What Is Splitting in Borderline Personality Disorder (BPD)?
Splitting is a common characteristic of BPD. People with BPD are often highly manipulative and have few boundaries. They tend to take control over their environment and others’ lives. When they split, it’s usually because they feel threatened or hurt by someone else or something in life. A person with BPD may start to act out violently towards other people, then later become withdrawn from them.
A typical example of splitting would be if a person with BPD started to abuse alcohol or drugs and began abusing those substances themselves. Then after some time, they’d begin cutting up their arms or stabbing themselves in the neck. If this happens frequently, it could lead to self-harm and suicide. Other times a person might split because they’re having difficulty coping with everyday life.
For instance, a person with BPD might lose interest in work due to their moodiness. They might get into fights with family members or friends. These kinds of behaviors aren’t necessarily harmful, but they do cause problems if left unchecked.
The most dangerous kind of splitting behavior is when a person with BPD starts to harm themselves physically or emotionally without provocation. That’s called self-injury and it can lead to death if not treated immediately.
Splitting – A Defense Mechanism in Borderline Personality Disorder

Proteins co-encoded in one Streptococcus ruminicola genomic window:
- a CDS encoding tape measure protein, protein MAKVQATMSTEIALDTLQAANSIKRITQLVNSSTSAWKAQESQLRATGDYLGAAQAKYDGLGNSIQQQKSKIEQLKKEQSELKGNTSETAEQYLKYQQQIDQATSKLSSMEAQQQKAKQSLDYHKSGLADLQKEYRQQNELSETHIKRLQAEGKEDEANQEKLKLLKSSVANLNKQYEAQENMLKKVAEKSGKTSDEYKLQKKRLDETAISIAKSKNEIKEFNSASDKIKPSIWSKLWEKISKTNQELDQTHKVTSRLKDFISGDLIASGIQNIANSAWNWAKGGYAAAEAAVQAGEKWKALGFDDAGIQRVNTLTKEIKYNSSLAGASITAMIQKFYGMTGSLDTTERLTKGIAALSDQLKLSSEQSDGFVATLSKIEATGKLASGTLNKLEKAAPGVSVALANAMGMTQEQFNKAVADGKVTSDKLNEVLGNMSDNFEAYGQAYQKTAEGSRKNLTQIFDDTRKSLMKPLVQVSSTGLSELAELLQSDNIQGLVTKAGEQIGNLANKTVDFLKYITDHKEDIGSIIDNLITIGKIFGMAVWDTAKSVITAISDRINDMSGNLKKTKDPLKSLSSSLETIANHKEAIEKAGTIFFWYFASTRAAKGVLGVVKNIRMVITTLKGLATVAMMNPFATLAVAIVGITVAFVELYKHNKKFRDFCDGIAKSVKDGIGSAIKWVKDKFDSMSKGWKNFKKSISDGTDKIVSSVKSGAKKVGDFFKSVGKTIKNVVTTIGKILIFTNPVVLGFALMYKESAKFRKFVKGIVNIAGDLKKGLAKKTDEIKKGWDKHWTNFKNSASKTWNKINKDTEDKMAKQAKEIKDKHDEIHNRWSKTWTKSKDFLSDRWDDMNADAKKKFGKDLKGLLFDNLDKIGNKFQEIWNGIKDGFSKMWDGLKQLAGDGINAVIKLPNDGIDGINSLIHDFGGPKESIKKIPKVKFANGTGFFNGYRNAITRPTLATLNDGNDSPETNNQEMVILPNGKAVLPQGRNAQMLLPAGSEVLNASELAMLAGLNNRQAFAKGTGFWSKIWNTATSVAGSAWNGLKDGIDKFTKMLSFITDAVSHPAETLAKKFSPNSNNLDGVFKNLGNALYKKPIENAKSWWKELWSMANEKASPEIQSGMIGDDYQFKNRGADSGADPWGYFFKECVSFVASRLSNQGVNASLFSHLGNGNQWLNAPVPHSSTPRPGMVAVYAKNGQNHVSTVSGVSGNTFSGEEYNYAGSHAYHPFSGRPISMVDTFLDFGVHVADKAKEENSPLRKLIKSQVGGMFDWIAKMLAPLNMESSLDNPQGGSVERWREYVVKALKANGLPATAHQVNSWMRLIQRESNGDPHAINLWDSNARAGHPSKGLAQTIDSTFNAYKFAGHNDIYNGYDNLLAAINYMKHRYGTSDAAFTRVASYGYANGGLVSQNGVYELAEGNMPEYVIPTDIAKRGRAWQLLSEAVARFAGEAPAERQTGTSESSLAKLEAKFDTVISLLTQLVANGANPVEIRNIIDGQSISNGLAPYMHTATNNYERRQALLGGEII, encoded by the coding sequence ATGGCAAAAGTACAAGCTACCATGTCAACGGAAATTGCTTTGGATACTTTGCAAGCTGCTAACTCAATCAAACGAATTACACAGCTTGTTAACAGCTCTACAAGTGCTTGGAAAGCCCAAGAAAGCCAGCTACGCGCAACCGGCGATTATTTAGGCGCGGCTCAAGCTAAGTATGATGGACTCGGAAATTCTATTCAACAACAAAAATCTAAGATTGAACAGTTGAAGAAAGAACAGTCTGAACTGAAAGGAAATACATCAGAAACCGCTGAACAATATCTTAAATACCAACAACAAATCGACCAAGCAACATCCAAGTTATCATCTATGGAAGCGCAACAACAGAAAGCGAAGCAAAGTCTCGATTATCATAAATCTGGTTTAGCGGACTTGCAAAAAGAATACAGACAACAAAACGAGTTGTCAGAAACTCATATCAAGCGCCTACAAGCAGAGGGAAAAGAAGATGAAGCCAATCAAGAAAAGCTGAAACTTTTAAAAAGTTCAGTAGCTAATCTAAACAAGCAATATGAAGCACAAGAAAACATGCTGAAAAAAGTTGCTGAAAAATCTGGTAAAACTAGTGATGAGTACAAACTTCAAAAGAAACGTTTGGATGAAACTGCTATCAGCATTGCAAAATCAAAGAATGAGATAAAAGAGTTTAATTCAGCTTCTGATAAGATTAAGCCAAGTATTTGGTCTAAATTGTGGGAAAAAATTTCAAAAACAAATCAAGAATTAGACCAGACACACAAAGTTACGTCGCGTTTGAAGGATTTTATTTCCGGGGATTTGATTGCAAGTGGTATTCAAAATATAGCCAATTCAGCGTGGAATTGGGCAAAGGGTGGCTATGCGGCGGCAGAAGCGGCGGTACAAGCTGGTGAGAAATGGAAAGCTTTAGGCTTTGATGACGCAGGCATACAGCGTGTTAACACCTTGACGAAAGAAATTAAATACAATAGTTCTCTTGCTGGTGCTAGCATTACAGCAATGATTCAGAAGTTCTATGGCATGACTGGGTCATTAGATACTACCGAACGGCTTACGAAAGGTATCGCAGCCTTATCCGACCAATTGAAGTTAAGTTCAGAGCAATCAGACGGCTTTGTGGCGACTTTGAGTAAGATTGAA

As a defense mechanism, splitting is when someone sees someone as completely good or bad. It’s common for people with BPD to split other people into all good or all bad. Splitting happens when a person is overwhelmed emotionally and can’t cope with the stress of everyday life. They will start to criticize others and blame others for their problems.
They may also idealize others and become very dependent upon them. This is called the “ideal self” and it’s a way of gaining control over their own lives when they feel out of control.
A Practical Example of Splitting
People with BPD can’t handle criticism. They will split you into a horrible person if you criticize them even a little bit. For instance, if you tell them they shouldn’t drink so much, they’ll start insulting you, criticizing you, and calling you names. When they split, it’s like a second personality takes over.
They suddenly become very hostile towards others and will do anything to avoid taking responsibility for their actions.